Bacterial toxins represent a vast reservoir of biochemical diversity that can be repurposed for biomedical applications. Such proteins include a group of predicted
interbacterial toxins of the deaminase superfamily, members of which have found application in gene-editing techniques1,2. Because previously described cytidine
deaminases operate on single-stranded nucleic acids3, their use in base editing requires the unwinding of double-stranded DNA (dsDNA)—for example by a CRISPR–Cas9 system. Base editing within mitochondrial DNA (mtDNA), however, has thus far been hindered by challenges associated with the delivery of guide RNA into the
mitochondria. As a consequence, manipulation of mtDNA to date has been limited to the targeted destruction of the mitochondrial genome by designer nucleases. Here we describe an interbacterial toxin, which we name DddA, that catalyses the deamination of cytidines within dsDNA. We engineered split-DddA halves that are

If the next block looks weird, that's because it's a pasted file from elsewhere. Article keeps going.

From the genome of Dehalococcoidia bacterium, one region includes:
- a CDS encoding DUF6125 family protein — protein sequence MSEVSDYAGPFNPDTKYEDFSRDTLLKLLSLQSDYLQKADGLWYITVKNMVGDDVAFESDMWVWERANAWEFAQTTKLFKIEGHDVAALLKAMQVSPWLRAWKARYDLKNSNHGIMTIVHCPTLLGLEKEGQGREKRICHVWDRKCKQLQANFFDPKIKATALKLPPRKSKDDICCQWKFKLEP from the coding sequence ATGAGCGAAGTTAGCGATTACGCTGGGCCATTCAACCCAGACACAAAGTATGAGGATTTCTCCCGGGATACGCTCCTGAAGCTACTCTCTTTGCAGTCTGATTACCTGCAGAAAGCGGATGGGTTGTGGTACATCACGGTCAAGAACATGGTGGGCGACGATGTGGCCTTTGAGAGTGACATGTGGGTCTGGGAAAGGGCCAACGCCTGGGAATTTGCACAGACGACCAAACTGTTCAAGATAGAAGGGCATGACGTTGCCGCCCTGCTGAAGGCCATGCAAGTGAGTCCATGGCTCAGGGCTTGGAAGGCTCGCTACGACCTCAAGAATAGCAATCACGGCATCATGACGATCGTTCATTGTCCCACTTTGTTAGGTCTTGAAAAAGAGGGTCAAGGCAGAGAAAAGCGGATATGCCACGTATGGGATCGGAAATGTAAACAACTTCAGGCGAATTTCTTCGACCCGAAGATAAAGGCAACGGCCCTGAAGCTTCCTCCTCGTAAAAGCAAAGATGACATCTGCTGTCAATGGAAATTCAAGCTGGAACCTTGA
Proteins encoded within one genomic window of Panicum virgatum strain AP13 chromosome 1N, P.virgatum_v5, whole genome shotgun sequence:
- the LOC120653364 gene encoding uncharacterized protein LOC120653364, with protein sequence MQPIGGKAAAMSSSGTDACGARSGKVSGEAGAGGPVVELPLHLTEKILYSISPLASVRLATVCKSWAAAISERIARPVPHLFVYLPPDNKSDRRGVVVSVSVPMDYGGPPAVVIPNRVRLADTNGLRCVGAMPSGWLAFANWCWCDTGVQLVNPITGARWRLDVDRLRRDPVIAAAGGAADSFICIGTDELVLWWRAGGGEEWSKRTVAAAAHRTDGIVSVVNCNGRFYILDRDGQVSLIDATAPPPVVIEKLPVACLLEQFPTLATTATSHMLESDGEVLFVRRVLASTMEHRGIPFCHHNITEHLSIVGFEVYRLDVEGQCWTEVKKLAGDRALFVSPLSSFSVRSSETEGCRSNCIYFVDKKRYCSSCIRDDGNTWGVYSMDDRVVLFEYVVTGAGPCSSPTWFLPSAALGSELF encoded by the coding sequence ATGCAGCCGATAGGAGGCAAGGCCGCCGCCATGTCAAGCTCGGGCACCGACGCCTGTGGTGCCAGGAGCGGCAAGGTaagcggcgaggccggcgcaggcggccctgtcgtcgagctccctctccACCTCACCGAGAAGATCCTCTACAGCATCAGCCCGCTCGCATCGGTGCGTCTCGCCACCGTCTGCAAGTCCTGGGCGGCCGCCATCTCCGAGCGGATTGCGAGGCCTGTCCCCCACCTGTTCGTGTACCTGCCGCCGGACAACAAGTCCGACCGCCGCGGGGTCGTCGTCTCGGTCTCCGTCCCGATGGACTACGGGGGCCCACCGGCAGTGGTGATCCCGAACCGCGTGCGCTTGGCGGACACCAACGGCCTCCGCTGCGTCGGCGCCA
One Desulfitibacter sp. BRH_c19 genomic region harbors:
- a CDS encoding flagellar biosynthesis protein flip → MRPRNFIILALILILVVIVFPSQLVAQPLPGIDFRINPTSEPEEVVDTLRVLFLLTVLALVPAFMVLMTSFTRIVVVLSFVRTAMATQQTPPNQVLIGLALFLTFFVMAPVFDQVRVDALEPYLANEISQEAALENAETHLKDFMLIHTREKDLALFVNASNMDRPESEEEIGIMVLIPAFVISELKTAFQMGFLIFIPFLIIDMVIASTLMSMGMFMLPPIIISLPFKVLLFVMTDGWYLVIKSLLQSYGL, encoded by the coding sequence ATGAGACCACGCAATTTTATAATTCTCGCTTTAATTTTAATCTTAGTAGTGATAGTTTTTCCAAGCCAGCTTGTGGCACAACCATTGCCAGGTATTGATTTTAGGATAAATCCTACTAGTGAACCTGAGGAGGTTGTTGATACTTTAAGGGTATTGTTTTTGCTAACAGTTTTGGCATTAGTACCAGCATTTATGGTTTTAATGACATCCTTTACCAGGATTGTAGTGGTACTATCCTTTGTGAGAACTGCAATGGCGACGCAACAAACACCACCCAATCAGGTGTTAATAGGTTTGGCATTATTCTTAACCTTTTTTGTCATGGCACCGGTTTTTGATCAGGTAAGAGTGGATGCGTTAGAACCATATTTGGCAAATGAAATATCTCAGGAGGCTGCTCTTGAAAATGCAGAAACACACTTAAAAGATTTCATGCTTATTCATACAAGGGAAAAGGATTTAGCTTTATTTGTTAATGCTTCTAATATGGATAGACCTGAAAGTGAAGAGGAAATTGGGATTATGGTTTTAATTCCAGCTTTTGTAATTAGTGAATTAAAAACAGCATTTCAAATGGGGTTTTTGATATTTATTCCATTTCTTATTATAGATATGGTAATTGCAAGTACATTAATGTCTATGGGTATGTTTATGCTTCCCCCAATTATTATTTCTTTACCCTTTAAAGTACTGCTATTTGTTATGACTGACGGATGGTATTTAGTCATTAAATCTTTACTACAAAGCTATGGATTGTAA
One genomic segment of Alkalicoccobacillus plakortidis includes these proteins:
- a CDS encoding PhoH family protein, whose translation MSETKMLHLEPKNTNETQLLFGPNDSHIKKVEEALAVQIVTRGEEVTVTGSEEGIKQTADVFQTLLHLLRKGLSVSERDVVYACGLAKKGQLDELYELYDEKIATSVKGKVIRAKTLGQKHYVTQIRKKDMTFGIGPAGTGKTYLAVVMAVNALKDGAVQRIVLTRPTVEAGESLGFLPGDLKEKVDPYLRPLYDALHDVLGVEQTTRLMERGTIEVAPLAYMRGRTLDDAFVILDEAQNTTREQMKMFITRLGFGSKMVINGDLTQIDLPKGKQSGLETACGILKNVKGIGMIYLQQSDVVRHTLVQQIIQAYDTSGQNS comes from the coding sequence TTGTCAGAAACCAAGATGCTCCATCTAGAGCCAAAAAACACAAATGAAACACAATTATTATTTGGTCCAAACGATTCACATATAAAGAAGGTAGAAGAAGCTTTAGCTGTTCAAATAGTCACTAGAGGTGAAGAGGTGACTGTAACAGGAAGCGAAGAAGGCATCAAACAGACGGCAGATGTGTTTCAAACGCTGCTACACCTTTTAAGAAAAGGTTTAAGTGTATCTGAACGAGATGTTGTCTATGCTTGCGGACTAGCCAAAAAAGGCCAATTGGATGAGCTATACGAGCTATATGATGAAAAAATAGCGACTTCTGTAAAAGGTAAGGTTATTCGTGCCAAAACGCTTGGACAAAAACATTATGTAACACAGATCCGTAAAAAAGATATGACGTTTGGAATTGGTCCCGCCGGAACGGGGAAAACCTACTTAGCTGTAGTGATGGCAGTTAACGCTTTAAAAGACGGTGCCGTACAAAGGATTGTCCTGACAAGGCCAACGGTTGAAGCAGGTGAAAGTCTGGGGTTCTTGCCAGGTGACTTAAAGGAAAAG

non-toxic and inactive until brought together on target DNA by adjacently bound programmable DNA-binding proteins. Fusions of the split-DddA halves, transcription
activator-like effector array proteins, and a uracil glycosylase inhibitor resulted in RNA-free DddA-derived cytosine base editors (DdCBEs) that catalyse C•G-to-T•A conversions in human mtDNA with high target specificity and product purity. We used DdCBEs to model a disease-associated mtDNA mutation in human cells, resulting in
changes in respiration rates and oxidative phosphorylation. CRISPR-free DdCBEs enable the precise manipulation of mtDNA, rather than the elimination of mtDNA
copies that results from its cleavage by targeted nucleases, with broad implications for the study and potential treatment of mitochondrial disorders.